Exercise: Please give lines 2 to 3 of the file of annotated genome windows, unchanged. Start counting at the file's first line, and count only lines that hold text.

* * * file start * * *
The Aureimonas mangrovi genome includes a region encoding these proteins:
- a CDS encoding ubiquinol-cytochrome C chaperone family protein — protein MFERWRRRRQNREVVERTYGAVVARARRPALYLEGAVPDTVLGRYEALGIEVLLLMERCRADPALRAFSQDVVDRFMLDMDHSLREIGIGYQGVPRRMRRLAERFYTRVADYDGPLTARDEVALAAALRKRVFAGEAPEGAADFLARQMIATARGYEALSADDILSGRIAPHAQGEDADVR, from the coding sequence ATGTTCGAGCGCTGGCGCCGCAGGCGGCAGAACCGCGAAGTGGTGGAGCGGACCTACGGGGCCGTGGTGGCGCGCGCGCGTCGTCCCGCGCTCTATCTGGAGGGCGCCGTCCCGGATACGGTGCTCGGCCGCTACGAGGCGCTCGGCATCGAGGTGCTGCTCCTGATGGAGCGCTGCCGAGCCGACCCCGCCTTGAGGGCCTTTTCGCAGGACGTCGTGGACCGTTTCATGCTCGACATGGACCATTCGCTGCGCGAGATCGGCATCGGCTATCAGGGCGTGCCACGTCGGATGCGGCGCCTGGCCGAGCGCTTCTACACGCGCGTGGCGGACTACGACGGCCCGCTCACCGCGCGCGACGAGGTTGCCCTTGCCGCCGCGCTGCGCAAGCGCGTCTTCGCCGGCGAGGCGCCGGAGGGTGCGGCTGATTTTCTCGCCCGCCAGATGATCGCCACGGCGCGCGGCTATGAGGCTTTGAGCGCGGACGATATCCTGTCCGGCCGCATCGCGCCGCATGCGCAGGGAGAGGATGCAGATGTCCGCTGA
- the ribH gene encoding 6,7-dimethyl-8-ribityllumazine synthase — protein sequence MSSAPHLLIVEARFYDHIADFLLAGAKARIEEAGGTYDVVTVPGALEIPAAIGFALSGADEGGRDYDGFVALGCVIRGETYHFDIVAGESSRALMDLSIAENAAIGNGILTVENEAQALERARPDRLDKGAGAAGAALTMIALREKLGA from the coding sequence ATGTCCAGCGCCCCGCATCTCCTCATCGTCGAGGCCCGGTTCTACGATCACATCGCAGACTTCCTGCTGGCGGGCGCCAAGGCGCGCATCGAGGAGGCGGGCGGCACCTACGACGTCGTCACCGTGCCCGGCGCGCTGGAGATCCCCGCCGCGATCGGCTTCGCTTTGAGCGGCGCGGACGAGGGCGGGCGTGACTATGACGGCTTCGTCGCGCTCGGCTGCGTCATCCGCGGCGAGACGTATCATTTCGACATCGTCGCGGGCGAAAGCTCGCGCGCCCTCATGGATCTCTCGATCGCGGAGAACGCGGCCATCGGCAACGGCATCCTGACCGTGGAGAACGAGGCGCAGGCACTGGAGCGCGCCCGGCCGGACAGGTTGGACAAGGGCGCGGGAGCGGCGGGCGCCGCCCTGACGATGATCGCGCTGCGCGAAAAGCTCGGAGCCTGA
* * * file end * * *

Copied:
- a CDS encoding ubiquinol-cytochrome C chaperone family protein — protein MFERWRRRRQNREVVERTYGAVVARARRPALYLEGAVPDTVLGRYEALGIEVLLLMERCRADPALRAFSQDVVDRFMLDMDHSLREIGIGYQGVPRRMRRLAERFYTRVADYDGPLTARDEVALAAALRKRVFAGEAPEGAADFLARQMIATARGYEALSADDILSGRIAPHAQGEDADVR, from the coding sequence ATGTTCGAGCGCTGGCGCCGCAGGCGGCAGAACCGCGAAGTGGTGGAGCGGACCTACGGGGCCGTGGTGGCGCGCGCGCGTCGTCCCGCGCTCTATCTGGAGGGCGCCGTCCCGGATACGGTGCTCGGCCGCTACGAGGCGCTCGGCATCGAGGTGCTGCTCCTGATGGAGCGCTGCCGAGCCGACCCCGCCTTGAGGGCCTTTTCGCAGGACGTCGTGGACCGTTTCATGCTCGACATGGACCATTCGCTGCGCGAGATCGGCATCGGCTATCAGGGCGTGCCACGTCGGATGCGGCGCCTGGCCGAGCGCTTCTACACGCGCGTGGCGGACTACGACGGCCCGCTCACCGCGCGCGACGAGGTTGCCCTTGCCGCCGCGCTGCGCAAGCGCGTCTTCGCCGGCGAGGCGCCGGAGGGTGCGGCTGATTTTCTCGCCCGCCAGATGATCGCCACGGCGCGCGGCTATGAGGCTTTGAGCGCGGACGATATCCTGTCCGGCCGCATCGCGCCGCATGCGCAGGGAGAGGATGCAGATGTCCGCTGA
- the ribH gene encoding 6,7-dimethyl-8-ribityllumazine synthase — protein sequence MSSAPHLLIVEARFYDHIADFLLAGAKARIEEAGGTYDVVTVPGALEIPAAIGFALSGADEGGRDYDGFVALGCVIRGETYHFDIVAGESSRALMDLSIAENAAIGNGILTVENEAQALERARPDRLDKGAGAAGAALTMIALREKLGA from the coding sequence ATGTCCAGCGCCCCGCATCTCCTCATCGTCGAGGCCCGGTTCTACGATCACATCGCAGACTTCCTGCTGGCGGGCGCCAAGGCGCGCATCGAGGAGGCGGGCGGCACCTACGACGTCGTCACCGTGCCCGGCGCGCTGGAGATCCCCGCCGCGATCGGCTTCGCTTTGAGCGGCGCGGACGAGGGCGGGCGTGACTATGACGGCTTCGTCGCGCTCGGCTGCGTCATCCGCGGCGAGACGTATCATTTCGACATCGTCGCGGGCGAAAGCTCGCGCGCCCTCATGGATCTCTCGATCGCGGAGAACGCGGCCATCGGCAACGGCATCCTGACCGTGGAGAACGAGGCGCAGGCACTGGAGCGCGCCCGGCCGGACAGGTTGGACAAGGGCGCGGGAGCGGCGGGCGCCGCCCTGACGATGATCGCGCTGCGCGAAAAGCTCGGAGCCTGA